Aiguille du Midi

The dramatic and spindly Aiguille du Midi mountain looms over the Chamonix valley, in some ways even more impressive looking than the ominous Mont Blanc, which sits farther away. In 1955, a cable car was built to connect the center of Chamonix town with the mountain peak and the gondola journey continues to be hugely popular with both skiers and non-sportif visitors.

A platform at the summit includes a café, viewing points and Step Into the Void, a glass-floor nook that extends over the expanse. The experience—not for the feint of heart—is thrilling and there can be long lines. Skiers planning to conquer the 23 km (14.3 miles) Vallée Blanche begin just below the Aiguille du Midi peak. Mountain climbers aiming to summit Mont Blanc also begin at this point. The Step Into the Void is open until August 8, at which point it will close for some renovations.

Downhill & Cross-Country Skiing

Chamonix's 70-plus miles of ski runs are spread throughout four separate areas, serviced by 42 ski lifts. Offering arguably the best advanced and extreme skiing in the Alps, Chamonix steep slopes are its best but there is varied terrain that will keep skiers of all levels happy and enthralled. The different ski areas are spread out around the Chamonix valley (read about Chamonix's lay of the land), which means the ambitious can ski different regions each day and never repeat runs, and almost ensuring that at least one section will have good snow conditions. It also means that visitors need to be organized and think ahead about which areas they'd like to discover each day, as getting to lifts requires a bit more planning.

Following is a very abbreviated description of the area's best skiing during the season, which runs from mid-December through mid-May:

  • Les Houches is one ski area that is close to the center of Chamonix town and good for families and intermediate skiers. There are beautiful 360-degree views of the area including the nearby Mont Blanc.
  • Brévent and Flégère are two regions connected by a cable car that offer varied types of slopes and a good number of blue runs.
  • The Grands Montets consists of three regions including the famed Argentière glacier. The impressive area is famous in world of freeriders and snowboarding and boasts very steep pistes at high altitudes (10,800ft.)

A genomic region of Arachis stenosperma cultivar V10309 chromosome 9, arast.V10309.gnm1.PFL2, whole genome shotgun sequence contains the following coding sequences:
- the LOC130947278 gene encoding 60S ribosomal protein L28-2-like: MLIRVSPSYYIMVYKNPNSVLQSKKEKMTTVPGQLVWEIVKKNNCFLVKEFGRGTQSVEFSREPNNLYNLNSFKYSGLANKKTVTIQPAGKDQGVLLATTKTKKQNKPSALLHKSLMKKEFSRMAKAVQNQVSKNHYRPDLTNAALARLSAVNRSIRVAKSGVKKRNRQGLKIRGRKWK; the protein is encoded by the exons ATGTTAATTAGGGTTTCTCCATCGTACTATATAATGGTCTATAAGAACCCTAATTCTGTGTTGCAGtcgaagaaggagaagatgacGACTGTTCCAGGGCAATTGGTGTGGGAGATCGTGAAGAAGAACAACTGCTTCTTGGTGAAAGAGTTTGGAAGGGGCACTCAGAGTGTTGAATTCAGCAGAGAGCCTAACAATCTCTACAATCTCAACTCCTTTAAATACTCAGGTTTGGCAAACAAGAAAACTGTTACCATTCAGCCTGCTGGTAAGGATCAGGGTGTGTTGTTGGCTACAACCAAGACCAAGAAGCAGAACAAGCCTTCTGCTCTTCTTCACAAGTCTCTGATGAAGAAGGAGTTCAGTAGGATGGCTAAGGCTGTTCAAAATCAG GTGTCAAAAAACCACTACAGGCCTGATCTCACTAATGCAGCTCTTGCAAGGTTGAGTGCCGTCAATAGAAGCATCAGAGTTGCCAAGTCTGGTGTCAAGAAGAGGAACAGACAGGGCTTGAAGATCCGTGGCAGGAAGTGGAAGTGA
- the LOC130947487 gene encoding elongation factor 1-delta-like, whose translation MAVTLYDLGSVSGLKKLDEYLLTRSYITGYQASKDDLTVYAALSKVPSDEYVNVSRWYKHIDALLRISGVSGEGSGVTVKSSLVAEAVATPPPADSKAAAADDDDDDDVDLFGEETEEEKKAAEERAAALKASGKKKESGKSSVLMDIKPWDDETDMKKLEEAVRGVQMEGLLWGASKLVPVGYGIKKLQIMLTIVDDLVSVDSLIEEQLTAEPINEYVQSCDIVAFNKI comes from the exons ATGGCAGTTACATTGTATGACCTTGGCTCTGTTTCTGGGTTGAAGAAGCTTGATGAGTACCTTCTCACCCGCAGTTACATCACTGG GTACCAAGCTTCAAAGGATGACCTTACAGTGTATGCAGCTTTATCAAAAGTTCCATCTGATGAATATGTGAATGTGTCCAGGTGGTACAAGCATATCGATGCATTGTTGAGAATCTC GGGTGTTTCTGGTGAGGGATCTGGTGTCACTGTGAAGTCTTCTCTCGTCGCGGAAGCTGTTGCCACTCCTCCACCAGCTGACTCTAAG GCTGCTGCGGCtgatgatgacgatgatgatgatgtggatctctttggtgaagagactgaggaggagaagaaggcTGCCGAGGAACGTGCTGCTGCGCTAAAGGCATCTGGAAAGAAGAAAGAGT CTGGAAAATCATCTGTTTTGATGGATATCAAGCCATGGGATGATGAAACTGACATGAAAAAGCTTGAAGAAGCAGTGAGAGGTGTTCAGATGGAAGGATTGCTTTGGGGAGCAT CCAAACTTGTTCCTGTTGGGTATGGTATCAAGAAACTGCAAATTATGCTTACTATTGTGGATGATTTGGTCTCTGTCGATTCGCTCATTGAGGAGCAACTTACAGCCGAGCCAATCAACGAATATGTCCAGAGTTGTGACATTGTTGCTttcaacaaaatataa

• Balme-Vallorcine region is reachable via the villages of Tour and Vallorcine and consists of beginner/intermediate runs that can be attempted at a more leisurely pace
  • Vallée Blanche is the 23 km (14.3 mile) glacier run accessible from Auguille du Midi
All guests in Chamonix, whether staying in a chalet or hotel, receive a pass for the buses and trains, which transport skiers to the different regions. Some hotels have private and most chalets come with staff who can drive guests to and pick them up from mountain bases.

The Chamonix area also boasts 53 kilometers (33 miles) of cross-country skiing trails in Les Bois and Argentière, which can provide a nice counter-balance to downhill skiing. Tickets and trail maps can be purchased at the Foyer de Ski de Fond de Chamonix. (Route du Bouchet; 33-450-531-115)

Editors' Picks

Hiking & Climbing

Chamonix boasts some excellent hiking trails for both summer and winter. Hikes range in difficulty and itineraries can be multiple days with nights spent in simple mountain huts.

Editors' Picks

Maison de la Mémoire et du Patrimoin

Housed in a former Catholic girls’ school, this small museum details the rich history of the Mont Blanc Valley. Visiting the maison is a great way to spend a warm afternoon inside.

Mer de Glace

The 7km (4.3 mile) long glacier Mer de Glace was named as such (it translates to "sea of ice") by 18th-century explorers. The ice plane has been slowly shrinking over the past few centuries and is currently the lowest it has been since Medieval times. There are caves formed from the ice that can be explored but the best view is from the Montenvers outlook, reachable by train (a 20-minute journey from Chamonix center). Stay for lunch or a snack at Hotel Restaurant Montenvers. During the ski season the Mer de Glace is skiable as part of Vallée Blanche.

Editors' Picks

Musée Alpin

This small, kitschy museum details the history of Chamonix, from its humble beginnings to its explosion as an international ski hub. The perfect break from a day of skiing, there is an especially interesting exhibit on Mont Blanc and its mountaineering-heavy past.

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